What to Expect From a Reading
First and foremost I connect your conscious, daily self—the self who pays the phone bill and wonders if that guy is ever going to call back and if you turned off the stove and, well, you fill in the blanks—with your “true self,” what some people refer to as the soul. The part of us that we typically only connect to first thing in the morning or in our dreams. In an intuitive reading, I help you develop a more daily way to connect to who you really are.
Before our meeting, find a notebook you like and think a little about what you’d like to focus on. Send me your birth information (time, day, location). Schedule a little time to regroup afterward, a “buffer zone” between you and the world that you’re stepping back into on new terms.
When we meet, we will discuss your intent and/or question(s) and then I will begin to share the responses I received—using tarot cards, astrological data and other impressions and information.
Although quite often I gain insight into your past and future, that is not the central focus of my intuitive readings. Details about your past, present, and possible future arrive to expand your understanding of your life right now––of your challenges and strengths, of the circumstances and people around you. Sometimes it may be details you have forgotten and sometimes it may be details about what might happen, although I believe that our future is constantly changing based on every choice we make. The tarot cards and astrological data help but often the most important information shows up while I am just tuning in to you. What emerges is your best path and how to align with it.
A reading lasts about an hour and takes place at a Brooklyn location. I also can conduct them by phone although in-person sessions are recommended whenever possible. Please note that I have a 24-hour cancellation policy.
For answers to common questions, see Ruby Intuition: Asked and Answered.
How I Became an Intuitive
I grew up in Massachusetts, the descendent of a long line of Scottish and Sioux factory workers who could tell you who was calling long before caller ID was invented. The women on my mother’s side always could see what some call “auras” but my family referred to as “colors around the head.” Often, nonchalantly, they reported ghost sightings. As the nerdier kid in the family who did well in school, I assumed that I was too much in my head to possess the same gifts, and was secretly relieved.
It wasn’t until I was an adult that I realized that I’d always had access to a lot more information than the average person. In dreams and just in impressions that came to me, I often saw things before they happened or knew where a person was from or what their parents were like or even what medicine they were taking. Sometimes people who’d died came to me in dreams to tell me things that I had no other way of knowing. To this day, I believe in what I call the “intuition spectrum.” I think everyone possesses a natural intuition that they rarely access because technology has long supplanted its use. It’s just that for whatever reason the women in my family still actively access that intuition, the way other families might produce really fast runners or unusually high abilities to calculate large sums.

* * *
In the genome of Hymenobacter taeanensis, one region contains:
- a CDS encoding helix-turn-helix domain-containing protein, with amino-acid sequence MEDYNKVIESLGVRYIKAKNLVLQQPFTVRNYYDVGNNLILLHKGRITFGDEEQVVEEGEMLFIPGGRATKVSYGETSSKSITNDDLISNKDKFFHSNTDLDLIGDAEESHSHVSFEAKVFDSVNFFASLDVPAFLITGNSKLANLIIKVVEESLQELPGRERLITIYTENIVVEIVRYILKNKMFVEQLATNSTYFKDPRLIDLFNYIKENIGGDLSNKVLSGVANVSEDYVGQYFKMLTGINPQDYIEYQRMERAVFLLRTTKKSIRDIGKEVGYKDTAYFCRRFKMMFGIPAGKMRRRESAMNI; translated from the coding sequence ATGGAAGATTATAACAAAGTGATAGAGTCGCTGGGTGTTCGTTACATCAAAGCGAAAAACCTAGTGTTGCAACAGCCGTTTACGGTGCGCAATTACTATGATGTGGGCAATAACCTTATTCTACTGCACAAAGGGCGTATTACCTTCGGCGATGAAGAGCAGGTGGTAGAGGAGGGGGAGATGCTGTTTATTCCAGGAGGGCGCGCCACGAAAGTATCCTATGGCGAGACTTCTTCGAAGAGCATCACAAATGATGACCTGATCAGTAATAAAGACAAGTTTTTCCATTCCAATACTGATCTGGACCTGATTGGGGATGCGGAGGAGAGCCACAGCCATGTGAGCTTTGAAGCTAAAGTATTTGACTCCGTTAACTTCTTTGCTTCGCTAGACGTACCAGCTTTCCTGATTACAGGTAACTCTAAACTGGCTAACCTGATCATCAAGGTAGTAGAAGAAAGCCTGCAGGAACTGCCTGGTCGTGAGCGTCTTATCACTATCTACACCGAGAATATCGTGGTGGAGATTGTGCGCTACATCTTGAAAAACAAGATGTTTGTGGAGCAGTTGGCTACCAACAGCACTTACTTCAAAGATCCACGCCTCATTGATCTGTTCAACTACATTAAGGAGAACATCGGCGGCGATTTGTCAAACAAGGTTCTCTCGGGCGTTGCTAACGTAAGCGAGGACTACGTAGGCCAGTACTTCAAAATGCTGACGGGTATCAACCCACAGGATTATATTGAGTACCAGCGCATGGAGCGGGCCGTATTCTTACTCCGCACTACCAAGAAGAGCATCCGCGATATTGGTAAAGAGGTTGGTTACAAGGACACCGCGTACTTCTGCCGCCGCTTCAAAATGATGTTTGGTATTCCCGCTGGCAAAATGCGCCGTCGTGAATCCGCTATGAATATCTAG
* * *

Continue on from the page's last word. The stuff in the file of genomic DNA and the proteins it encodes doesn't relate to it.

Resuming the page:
Certainly, I did not set out to be a professional intuitive. I’ve always been curious but naturally skeptical. My dad is a computer science professor and he taught me to methodically sift through information. So I studied at the Integral Yoga ashram and with the astrologers and intuitives Virginia Bell, Maryann Russell, and Darlene Troiano, the mystics Alysia Tromblay and Jill Purce, and with Matthew Fox and Rupert Sheldrake, who have written extensively about the connection between science and spirituality–– but only after I received a degree in English literature and political philosophy with a concentration in gender/feminist studies from Bryn Mawr and Haverford Colleges, which emphasize the Quaker values of respect and accountability in a way that has impacted my entire world view.
When I first came to New York City it was to be a labor organizer in homage to my family’s background. It became apparent, though, as I kept sneaking out of demonstrations to attend afternoon movies, that I was better suited to cultural commentating. Since 2000 I have worked as a Brooklyn-based film critic for such publications and networks as Salon.com, Time Out New York, Flavorwire, Marie Claire, the IFC, NY1, and Us Weekly. It is a job I always have felt incredibly lucky to do.
But I always have been clairvoyant, and that skill has only grown stronger over the years until it began to leak out in ways that were often funny but embarrassing. Once I ruined a dinner party by asking a woman I’d just met if she’d told her husband about the affair she was having only to realize she hadn’t told me about it. It was around then that I decided to formally build an intuitive practice as I needed an ethical, constructive outlet for my abilities. And more to the point, I realized that writing about culture and conducting intuitive sessions aren’t that different. In each pursuit I translate people back to themselves whether it’s through tarot cards or through the vehicle of art and culture. Both jobs are about serving as a medium. All of it is about easing up the human condition.